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Processes And Consequences

Skand Tayal

Vyjayanti Raghavan  and R. Mahalakshmi
Academic Foundation, New Delhi, 2015, pp. 393, Rs. 1295.00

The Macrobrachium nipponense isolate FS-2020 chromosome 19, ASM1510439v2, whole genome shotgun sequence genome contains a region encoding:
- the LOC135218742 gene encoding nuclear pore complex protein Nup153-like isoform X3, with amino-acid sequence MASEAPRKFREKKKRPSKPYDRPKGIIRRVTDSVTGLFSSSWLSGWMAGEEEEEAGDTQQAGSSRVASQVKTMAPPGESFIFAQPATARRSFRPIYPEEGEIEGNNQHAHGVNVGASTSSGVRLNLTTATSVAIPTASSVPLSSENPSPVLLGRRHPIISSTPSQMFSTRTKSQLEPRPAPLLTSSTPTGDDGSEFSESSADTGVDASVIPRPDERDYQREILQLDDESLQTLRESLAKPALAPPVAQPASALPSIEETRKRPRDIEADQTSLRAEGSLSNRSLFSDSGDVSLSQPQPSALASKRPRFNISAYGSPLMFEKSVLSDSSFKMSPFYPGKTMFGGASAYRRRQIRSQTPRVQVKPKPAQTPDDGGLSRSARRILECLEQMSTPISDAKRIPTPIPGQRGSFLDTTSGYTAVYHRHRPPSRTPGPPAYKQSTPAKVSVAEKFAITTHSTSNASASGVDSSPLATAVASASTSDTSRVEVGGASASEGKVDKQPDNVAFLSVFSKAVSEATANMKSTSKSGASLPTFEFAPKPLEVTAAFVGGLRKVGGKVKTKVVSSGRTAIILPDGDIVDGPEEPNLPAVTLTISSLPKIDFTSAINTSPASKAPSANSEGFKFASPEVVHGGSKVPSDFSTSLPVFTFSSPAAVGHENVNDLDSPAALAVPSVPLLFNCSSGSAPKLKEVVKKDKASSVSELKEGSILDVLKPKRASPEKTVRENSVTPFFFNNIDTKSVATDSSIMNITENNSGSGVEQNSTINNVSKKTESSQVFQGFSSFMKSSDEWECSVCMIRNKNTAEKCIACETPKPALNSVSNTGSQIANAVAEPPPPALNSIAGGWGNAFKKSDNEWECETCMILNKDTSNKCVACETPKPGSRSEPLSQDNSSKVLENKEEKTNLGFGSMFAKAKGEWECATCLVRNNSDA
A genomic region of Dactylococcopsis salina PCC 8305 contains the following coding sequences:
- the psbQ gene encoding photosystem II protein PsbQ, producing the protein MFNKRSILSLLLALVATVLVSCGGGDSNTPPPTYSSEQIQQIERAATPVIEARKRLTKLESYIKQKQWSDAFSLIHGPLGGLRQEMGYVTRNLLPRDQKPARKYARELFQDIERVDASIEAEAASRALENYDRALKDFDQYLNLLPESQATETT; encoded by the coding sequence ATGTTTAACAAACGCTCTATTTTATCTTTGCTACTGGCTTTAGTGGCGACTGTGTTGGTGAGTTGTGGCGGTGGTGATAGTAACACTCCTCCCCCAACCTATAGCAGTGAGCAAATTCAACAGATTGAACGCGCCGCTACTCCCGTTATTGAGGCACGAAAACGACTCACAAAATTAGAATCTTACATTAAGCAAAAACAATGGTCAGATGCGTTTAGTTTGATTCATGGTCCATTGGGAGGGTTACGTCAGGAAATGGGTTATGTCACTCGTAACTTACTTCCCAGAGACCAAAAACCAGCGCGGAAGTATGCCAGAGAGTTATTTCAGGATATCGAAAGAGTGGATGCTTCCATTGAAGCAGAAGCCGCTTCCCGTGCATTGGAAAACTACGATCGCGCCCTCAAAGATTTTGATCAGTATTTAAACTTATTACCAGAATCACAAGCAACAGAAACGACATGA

Colonisation: A Comparative Study of India and Korea edited by eminent scholars Vyjayanti Raghavan and R. Mahalakshmi is a timely study of the colonial experiences of the Indian subcontinent and the Korean Peninsula. The contributions from academics from both India and Korea primarily focus on the narrative from the present day perspective and seek to examine the motivation, implementation and impact of the policies of colonial rulers on the local societies and polity. In a very well written introduction the two editors give a snapshot of the history of the two countries in the period leading to their creeping colonization. For Korea, the Chinese suzerainty preceding the Japanese colonization has also been analysed. Colonization of the two countries was an outcome of the mercantilist urges of the metropolitan powers, their quest for raw materials and the growing sinews of their military prowess. Very perceptive comparisons have been made between the British and Japanese Imperial Armies and of the shrewd ability of the East India Company to mediate between quarrelling Indian rulers and the projection of Japanese intervention as ‘liberators from the Chinese hold’. The authors note an important difference that the Koreans considered themselves culturally superior to the Japanese whereas the Indian elite had by and large accepted the superiority of the western civilization over the prevailing Indian beliefs, administrative systems and social practices. Both Japanese and British colonizers relied on a large number of collaborators who acted as the agents of the colonizers—in civil services, in the army and police, the landowners and the business persons. In both the societies, the rulers and the ruling class had got separated and alienated from the masses. Both the societies were oppressively feudal, land was not owned by the peasants and both practiced evil social practices—untouchability in India and slavery in Korea. In the chapter ‘Colonialism, Issues and Perspectives’, R. Mahalakshmi examines the controversial question whether modernization in India and Korea was intrinsically linked to colonization. She also places the discussion on colonialism in the wider context of the growth of worldwide trade networks, capital formation and economic exploitation of colonies. The text has been organized in three well defined parts. Part I entitled ‘Historiography in Pre-colonial India and Korea’ presents the context in which colonial rule emerged in the two ancient civilizations which had a rich cultural heritage, organized ruling kingdoms and a largely feudal society. The article ‘Historical ...

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